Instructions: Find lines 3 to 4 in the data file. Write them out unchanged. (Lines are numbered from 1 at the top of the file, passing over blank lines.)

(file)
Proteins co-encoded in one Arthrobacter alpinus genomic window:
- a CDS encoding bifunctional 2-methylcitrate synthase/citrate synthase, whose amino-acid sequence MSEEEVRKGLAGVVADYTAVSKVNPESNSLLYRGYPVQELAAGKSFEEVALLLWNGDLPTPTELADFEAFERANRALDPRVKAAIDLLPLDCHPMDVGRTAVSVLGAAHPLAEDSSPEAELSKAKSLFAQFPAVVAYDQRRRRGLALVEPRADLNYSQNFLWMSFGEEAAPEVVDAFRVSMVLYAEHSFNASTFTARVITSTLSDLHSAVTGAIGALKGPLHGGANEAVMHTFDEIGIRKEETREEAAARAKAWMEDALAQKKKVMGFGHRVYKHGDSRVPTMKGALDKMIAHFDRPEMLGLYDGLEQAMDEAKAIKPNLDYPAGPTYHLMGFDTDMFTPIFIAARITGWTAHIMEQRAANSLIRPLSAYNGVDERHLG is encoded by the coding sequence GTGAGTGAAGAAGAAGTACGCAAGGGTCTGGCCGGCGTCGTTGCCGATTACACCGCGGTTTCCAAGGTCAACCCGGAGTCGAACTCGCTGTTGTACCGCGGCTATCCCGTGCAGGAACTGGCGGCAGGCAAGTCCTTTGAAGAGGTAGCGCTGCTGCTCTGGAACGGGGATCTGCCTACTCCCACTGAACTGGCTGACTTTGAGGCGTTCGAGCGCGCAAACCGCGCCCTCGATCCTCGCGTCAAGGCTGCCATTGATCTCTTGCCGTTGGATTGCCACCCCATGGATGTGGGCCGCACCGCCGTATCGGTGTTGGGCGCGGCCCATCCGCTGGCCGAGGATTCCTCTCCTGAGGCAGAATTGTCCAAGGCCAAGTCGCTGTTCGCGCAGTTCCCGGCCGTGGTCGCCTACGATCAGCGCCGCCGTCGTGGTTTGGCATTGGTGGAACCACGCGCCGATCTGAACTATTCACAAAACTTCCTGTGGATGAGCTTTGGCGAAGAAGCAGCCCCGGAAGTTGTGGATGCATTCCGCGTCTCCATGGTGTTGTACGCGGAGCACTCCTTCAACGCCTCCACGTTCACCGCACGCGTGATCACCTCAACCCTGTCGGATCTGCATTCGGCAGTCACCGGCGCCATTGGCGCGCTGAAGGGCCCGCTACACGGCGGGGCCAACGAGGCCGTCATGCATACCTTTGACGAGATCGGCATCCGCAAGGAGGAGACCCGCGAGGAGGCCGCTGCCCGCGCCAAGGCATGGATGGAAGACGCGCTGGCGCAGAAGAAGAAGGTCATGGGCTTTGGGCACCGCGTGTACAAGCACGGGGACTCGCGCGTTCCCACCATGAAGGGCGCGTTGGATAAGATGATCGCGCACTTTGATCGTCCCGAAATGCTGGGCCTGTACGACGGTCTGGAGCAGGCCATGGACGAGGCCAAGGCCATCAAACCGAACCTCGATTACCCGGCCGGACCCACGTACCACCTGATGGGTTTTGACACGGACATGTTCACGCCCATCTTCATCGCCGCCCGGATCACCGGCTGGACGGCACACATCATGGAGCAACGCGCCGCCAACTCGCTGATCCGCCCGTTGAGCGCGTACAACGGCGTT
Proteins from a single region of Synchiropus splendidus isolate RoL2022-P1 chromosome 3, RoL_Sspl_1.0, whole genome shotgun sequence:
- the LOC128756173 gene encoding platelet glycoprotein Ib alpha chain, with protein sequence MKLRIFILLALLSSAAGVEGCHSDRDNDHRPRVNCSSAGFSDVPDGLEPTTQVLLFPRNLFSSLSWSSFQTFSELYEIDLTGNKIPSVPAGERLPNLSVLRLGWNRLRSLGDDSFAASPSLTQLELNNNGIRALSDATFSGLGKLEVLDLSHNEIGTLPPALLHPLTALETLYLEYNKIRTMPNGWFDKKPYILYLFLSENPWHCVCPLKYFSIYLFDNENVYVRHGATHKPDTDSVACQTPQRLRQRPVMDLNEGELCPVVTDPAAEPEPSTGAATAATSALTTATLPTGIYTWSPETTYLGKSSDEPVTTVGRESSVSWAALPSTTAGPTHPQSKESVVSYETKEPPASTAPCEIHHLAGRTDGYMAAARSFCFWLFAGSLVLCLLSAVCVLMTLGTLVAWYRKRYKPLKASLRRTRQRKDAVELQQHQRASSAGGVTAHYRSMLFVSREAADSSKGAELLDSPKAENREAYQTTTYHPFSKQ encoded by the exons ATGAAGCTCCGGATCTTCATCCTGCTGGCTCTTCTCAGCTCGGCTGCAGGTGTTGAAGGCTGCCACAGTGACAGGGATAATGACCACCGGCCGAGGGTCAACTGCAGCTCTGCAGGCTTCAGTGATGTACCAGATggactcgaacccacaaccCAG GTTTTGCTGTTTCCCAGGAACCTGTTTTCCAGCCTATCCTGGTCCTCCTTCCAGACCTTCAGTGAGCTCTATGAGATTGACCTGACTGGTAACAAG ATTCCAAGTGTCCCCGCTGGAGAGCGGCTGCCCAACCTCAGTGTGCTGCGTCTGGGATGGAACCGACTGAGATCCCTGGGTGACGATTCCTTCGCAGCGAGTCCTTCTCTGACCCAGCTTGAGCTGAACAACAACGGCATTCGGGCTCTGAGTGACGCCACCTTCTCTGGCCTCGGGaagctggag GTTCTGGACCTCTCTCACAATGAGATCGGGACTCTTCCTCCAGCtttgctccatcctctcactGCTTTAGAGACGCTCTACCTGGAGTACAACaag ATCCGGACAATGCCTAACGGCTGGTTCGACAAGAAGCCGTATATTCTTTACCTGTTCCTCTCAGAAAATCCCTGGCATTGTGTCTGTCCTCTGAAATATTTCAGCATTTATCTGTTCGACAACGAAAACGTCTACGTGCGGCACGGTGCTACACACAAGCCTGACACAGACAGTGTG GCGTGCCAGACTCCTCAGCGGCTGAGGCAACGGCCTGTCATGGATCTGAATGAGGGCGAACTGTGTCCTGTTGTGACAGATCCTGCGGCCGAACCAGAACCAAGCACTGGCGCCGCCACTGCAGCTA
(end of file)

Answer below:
Proteins from a single region of Synchiropus splendidus isolate RoL2022-P1 chromosome 3, RoL_Sspl_1.0, whole genome shotgun sequence:
- the LOC128756173 gene encoding platelet glycoprotein Ib alpha chain, with protein sequence MKLRIFILLALLSSAAGVEGCHSDRDNDHRPRVNCSSAGFSDVPDGLEPTTQVLLFPRNLFSSLSWSSFQTFSELYEIDLTGNKIPSVPAGERLPNLSVLRLGWNRLRSLGDDSFAASPSLTQLELNNNGIRALSDATFSGLGKLEVLDLSHNEIGTLPPALLHPLTALETLYLEYNKIRTMPNGWFDKKPYILYLFLSENPWHCVCPLKYFSIYLFDNENVYVRHGATHKPDTDSVACQTPQRLRQRPVMDLNEGELCPVVTDPAAEPEPSTGAATAATSALTTATLPTGIYTWSPETTYLGKSSDEPVTTVGRESSVSWAALPSTTAGPTHPQSKESVVSYETKEPPASTAPCEIHHLAGRTDGYMAAARSFCFWLFAGSLVLCLLSAVCVLMTLGTLVAWYRKRYKPLKASLRRTRQRKDAVELQQHQRASSAGGVTAHYRSMLFVSREAADSSKGAELLDSPKAENREAYQTTTYHPFSKQ encoded by the exons ATGAAGCTCCGGATCTTCATCCTGCTGGCTCTTCTCAGCTCGGCTGCAGGTGTTGAAGGCTGCCACAGTGACAGGGATAATGACCACCGGCCGAGGGTCAACTGCAGCTCTGCAGGCTTCAGTGATGTACCAGATggactcgaacccacaaccCAG GTTTTGCTGTTTCCCAGGAACCTGTTTTCCAGCCTATCCTGGTCCTCCTTCCAGACCTTCAGTGAGCTCTATGAGATTGACCTGACTGGTAACAAG ATTCCAAGTGTCCCCGCTGGAGAGCGGCTGCCCAACCTCAGTGTGCTGCGTCTGGGATGGAACCGACTGAGATCCCTGGGTGACGATTCCTTCGCAGCGAGTCCTTCTCTGACCCAGCTTGAGCTGAACAACAACGGCATTCGGGCTCTGAGTGACGCCACCTTCTCTGGCCTCGGGaagctggag GTTCTGGACCTCTCTCACAATGAGATCGGGACTCTTCCTCCAGCtttgctccatcctctcactGCTTTAGAGACGCTCTACCTGGAGTACAACaag ATCCGGACAATGCCTAACGGCTGGTTCGACAAGAAGCCGTATATTCTTTACCTGTTCCTCTCAGAAAATCCCTGGCATTGTGTCTGTCCTCTGAAATATTTCAGCATTTATCTGTTCGACAACGAAAACGTCTACGTGCGGCACGGTGCTACACACAAGCCTGACACAGACAGTGTG GCGTGCCAGACTCCTCAGCGGCTGAGGCAACGGCCTGTCATGGATCTGAATGAGGGCGAACTGTGTCCTGTTGTGACAGATCCTGCGGCCGAACCAGAACCAAGCACTGGCGCCGCCACTGCAGCTA